I am on a panel about crisis management when a deal goes bad this Monday and here are some of my ideas:
- Communication helps broker/dealers and sponsors - don't hide from bad news. Sponsors, broker/dealers and advisors should view each other as allies not adversaries.
- Don't underestimate clients' ability to understand and deal with unpleasant news. I would bet most clients owned stocks and mutual funds through the stock market correction in 2000 through 2002.
- Investors today are more diversified than in the 1980s and hopefully real estate part of the allocation. Diversification used to be three or four different limited partnerships, now it's a variety of investments.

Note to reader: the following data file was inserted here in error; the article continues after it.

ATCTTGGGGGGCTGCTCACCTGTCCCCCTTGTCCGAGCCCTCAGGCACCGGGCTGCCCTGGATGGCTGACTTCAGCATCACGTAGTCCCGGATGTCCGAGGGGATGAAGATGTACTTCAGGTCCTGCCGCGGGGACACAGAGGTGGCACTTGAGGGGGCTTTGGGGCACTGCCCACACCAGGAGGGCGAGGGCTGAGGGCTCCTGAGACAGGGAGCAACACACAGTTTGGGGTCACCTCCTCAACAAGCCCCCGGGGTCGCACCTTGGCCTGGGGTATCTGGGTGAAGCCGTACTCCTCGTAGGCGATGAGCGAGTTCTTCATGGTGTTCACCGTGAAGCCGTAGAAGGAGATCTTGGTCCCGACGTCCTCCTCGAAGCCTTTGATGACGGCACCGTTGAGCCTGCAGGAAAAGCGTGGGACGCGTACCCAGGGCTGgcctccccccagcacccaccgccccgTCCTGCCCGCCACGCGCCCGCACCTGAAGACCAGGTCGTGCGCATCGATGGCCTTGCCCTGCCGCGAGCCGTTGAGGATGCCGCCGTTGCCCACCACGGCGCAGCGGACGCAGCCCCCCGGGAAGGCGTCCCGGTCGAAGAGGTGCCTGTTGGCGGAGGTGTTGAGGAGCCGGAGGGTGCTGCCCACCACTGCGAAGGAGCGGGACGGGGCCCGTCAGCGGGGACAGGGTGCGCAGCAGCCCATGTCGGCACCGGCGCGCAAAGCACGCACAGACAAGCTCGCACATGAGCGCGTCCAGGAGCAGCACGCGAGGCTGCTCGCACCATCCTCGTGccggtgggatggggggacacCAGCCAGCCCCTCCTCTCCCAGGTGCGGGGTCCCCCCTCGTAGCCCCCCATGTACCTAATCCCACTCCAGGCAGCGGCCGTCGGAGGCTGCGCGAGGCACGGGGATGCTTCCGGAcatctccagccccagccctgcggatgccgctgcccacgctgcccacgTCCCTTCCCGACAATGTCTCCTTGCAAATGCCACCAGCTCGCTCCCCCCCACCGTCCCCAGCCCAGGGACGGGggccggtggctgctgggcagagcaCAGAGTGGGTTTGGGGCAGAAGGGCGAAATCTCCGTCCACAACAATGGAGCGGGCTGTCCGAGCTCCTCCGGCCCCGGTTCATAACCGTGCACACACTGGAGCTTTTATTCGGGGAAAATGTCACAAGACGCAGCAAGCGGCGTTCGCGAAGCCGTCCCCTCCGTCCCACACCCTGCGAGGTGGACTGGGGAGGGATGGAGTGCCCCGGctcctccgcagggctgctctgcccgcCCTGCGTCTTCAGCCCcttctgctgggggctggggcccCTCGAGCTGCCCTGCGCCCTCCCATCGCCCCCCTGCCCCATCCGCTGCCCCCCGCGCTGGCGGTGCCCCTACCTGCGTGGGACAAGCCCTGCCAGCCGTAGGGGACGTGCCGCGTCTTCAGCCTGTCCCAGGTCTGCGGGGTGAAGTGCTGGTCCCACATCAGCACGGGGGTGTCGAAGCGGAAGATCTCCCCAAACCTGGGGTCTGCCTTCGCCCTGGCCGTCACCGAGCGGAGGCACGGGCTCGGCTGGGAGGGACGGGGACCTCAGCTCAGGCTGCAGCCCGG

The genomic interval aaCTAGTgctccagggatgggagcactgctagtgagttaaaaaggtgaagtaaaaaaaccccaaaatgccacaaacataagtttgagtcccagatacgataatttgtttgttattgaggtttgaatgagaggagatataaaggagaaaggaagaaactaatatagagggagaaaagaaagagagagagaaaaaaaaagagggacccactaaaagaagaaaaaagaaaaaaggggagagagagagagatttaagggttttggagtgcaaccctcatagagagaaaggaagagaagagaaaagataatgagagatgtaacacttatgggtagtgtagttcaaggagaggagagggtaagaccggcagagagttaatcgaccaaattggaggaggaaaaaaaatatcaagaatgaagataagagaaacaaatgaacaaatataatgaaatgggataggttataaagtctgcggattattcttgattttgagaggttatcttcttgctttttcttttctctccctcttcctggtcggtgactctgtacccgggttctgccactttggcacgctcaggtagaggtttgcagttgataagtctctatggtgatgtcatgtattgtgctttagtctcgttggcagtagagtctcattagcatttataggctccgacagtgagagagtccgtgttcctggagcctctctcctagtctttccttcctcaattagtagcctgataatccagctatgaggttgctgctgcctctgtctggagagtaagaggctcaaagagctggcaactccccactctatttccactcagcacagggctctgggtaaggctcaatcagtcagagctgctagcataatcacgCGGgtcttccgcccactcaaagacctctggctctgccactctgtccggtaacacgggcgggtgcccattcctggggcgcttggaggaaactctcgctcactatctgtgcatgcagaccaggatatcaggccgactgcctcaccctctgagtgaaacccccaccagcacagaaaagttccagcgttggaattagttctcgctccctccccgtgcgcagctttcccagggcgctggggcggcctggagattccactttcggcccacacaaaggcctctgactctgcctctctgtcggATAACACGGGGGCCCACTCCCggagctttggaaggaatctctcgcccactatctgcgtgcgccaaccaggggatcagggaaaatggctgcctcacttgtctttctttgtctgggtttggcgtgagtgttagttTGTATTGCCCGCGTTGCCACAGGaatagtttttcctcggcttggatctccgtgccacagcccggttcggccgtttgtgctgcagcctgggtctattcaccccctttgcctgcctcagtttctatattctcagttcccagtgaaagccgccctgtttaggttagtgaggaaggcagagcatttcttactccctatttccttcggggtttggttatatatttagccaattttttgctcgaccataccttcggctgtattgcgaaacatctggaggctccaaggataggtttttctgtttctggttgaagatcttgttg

- Clients (hopefully) have more assets with an advisor than just the TIC deal, and the real estate needs to be put in context of the overall portfolio. Clients want to believe and trust their advisor - give the advisor the tools and information to keep this trust
- Avoid bad deals. This sounds simple, but basic review of a deal's financial projections and assumptions can give a good idea from where the problems will come. Its not 2004 and you don't have to do a deal. Be selective. Don't be blinded by yield - look at what is behind the yield - operations or financial engineering. If something is too good to be true, it is.
- Know the difference between a crisis and a problem deal.